McMakin recently reported a very favorable outcome in a group of 31 patients who had fibromyalgia resulting from neck trauma. These patients had had fibromyalgia for an average of 9.5 years but recovered in less than 5 months following 2 to 17 microcurrent treatments. "Recovery" meant lasting elimination of pain in the frequency and severity normally found in fibromyalgia patients. Physical rehabilitation was sometimes required and all patients were able to discontinue pain and antidepressant medications.

The exact frequency of the microcurrents required varies according to the nature of each individual's problem. Besides the patient's subjective reporting of pain reduction, blood tests have verified microcurrent therapy's benefit. These blood tests reveal that when the precise microamperage is utilized, substance P (associated with transmission of pain sensations) and inflammatory interleukins drop while beneficial cortisol and endorphin levels substantial rise.

Although most persons tolerate microcurrent therapy well, a small percentage do not. For instance patients who react negatively to electromagnetic fields (such as the electrical fields one is exposed to when talking on the phone) usually are not able to withstand this kind of therapy. A very small number also have discontinued treatment due to irritation from the pads that are sometimes temporarily attached to the skin.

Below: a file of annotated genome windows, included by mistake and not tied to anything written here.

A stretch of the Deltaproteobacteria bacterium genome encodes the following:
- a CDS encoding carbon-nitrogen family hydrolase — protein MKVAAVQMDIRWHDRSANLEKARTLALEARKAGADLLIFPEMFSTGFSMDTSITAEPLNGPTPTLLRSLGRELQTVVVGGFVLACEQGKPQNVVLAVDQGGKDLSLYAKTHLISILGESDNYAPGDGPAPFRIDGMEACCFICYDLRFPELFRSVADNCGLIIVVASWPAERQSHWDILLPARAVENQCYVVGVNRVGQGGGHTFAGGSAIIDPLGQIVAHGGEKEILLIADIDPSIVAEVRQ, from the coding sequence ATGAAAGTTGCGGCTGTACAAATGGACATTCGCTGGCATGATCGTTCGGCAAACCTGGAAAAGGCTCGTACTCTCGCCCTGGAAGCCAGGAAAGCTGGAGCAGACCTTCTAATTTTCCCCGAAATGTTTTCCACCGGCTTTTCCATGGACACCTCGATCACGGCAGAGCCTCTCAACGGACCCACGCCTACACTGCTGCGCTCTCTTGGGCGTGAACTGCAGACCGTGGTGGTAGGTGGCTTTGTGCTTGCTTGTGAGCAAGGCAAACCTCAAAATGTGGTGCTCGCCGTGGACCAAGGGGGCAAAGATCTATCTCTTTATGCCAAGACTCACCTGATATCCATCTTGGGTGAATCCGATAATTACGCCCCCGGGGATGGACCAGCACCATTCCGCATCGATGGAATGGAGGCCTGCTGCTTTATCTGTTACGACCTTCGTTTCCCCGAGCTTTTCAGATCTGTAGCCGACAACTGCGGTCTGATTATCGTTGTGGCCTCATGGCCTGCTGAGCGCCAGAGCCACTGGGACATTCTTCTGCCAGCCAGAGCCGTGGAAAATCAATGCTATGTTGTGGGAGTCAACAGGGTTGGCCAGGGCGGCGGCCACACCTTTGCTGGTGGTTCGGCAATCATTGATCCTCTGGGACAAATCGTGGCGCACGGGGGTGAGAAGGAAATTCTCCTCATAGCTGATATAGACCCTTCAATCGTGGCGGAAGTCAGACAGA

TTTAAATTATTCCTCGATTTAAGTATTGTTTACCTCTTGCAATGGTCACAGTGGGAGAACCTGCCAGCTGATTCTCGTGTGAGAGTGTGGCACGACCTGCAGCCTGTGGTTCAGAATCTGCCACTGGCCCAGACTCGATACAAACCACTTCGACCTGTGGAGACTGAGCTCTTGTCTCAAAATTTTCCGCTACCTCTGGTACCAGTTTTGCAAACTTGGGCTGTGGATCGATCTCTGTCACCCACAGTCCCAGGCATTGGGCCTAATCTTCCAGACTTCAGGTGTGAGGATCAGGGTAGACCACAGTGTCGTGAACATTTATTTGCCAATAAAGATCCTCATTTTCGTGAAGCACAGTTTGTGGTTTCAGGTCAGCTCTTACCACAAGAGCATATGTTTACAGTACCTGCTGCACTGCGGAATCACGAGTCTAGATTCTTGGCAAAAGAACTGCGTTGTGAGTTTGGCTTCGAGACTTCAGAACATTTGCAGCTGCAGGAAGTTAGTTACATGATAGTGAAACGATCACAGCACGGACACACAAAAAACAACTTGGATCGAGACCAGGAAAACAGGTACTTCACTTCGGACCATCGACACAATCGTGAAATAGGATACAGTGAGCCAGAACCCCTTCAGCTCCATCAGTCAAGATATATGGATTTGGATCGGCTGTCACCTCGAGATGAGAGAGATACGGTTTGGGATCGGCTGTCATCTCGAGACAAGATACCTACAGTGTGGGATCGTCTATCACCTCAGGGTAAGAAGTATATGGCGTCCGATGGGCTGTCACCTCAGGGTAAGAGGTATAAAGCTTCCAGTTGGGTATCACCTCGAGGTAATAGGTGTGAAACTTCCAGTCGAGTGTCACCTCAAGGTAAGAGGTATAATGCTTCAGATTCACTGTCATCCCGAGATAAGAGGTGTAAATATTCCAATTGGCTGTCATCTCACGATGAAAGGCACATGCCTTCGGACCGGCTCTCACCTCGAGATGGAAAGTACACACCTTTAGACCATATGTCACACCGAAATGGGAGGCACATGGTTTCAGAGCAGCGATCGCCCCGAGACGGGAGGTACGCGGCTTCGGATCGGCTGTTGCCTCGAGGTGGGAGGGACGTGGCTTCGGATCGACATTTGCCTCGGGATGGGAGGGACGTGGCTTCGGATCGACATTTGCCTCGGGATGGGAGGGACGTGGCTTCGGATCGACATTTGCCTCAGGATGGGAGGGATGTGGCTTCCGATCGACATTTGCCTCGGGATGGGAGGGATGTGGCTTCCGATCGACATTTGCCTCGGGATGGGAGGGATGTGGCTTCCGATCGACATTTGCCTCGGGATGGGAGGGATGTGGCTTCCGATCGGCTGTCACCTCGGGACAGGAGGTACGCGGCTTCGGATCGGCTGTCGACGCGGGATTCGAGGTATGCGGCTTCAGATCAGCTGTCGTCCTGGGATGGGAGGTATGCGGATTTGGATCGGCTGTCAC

To thoroughly manage their patients' care, this Portland clinic complements microcurrent therapy with other treatment modalities. For many patients a modified diet is recommended based upon the results of allergy testing. Several different supplements may be suggested at each visit. Light force chiropractic manipulation and gentle massage may be needed. Mild aerobic exercise is encouraged even if to begin with this can only be done for five minutes at a time. McMakin notes that the patients most likely to recover are those most determined to comply with all such recommendations.

McMakin is not the only practitioner in the United States offering this kind of therapy. She has trained numerous other individuals, some 120 in 25 different states, on the administration of microcurrent therapy.

Neither is McMakin alone in the application of this kind of healthcare generally for fibromyalgia. Research from other doctors has recently been published using a similar device to bring relief. One study published this year in the Journal of Clinical Rheumatology involved low dose electrical stimulation of fibromyalgia patients' brains through ear clip electrodes worn for one hour a day for three weeks. Sleep problems dramatically improved as well as the patients feeling of well-being and quality of life. Other published research has shown electro-acupuncture is beneficial for various painful conditions including fibromyalgia.

For more details on microcurrent therapy, McMakin and the Fibromyalgia and Myofascial Pain Clinic, contact (503) 762-0805 or visit the Web site

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Article Comments Post a Comment

it didn't work for me
Posted by: moineau
Jun 29, 2009
i spent about a month receiving these treatments in portland, also receiving massages from dr. mcmaken's masseuse and taking minerals which i bought from the clinic. it was relaxing at the time of the treatment but i had no reduction in pain after a month, and the treatments were not covered by my local hmo. i expressed my dismay in the treatments and was told by dr. mcmakin that it was my attitude that was keeping me from getting better. i never returned. ~laura t., astoria, oregon